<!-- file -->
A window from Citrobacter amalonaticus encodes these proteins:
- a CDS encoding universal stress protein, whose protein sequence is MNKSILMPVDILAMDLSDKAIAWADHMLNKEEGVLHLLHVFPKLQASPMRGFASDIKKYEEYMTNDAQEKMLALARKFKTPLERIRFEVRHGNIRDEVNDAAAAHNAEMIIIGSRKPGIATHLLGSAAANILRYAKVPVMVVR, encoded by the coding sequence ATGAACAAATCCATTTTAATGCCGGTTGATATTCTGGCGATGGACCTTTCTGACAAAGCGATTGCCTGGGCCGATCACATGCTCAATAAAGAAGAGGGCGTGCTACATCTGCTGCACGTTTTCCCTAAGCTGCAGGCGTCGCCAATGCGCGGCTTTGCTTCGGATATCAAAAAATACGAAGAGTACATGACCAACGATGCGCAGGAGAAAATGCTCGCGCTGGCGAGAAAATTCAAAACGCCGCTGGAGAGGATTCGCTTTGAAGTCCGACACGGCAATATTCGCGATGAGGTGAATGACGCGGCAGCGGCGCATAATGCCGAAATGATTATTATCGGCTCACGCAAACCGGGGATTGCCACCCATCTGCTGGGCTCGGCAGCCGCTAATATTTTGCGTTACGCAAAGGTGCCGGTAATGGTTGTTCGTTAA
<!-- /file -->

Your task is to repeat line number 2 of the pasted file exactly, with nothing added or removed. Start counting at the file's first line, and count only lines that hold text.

- a CDS encoding universal stress protein, whose protein sequence is MNKSILMPVDILAMDLSDKAIAWADHMLNKEEGVLHLLHVFPKLQASPMRGFASDIKKYEEYMTNDAQEKMLALARKFKTPLERIRFEVRHGNIRDEVNDAAAAHNAEMIIIGSRKPGIATHLLGSAAANILRYAKVPVMVVR, encoded by the coding sequence ATGAACAAATCCATTTTAATGCCGGTTGATATTCTGGCGATGGACCTTTCTGACAAAGCGATTGCCTGGGCCGATCACATGCTCAATAAAGAAGAGGGCGTGCTACATCTGCTGCACGTTTTCCCTAAGCTGCAGGCGTCGCCAATGCGCGGCTTTGCTTCGGATATCAAAAAATACGAAGAGTACATGACCAACGATGCGCAGGAGAAAATGCTCGCGCTGGCGAGAAAATTCAAAACGCCGCTGGAGAGGATTCGCTTTGAAGTCCGACACGGCAATATTCGCGATGAGGTGAATGACGCGGCAGCGGCGCATAATGCCGAAATGATTATTATCGGCTCACGCAAACCGGGGATTGCCACCCATCTGCTGGGCTCGGCAGCCGCTAATATTTTGCGTTACGCAAAGGTGCCGGTAATGGTTGTTCGTTAA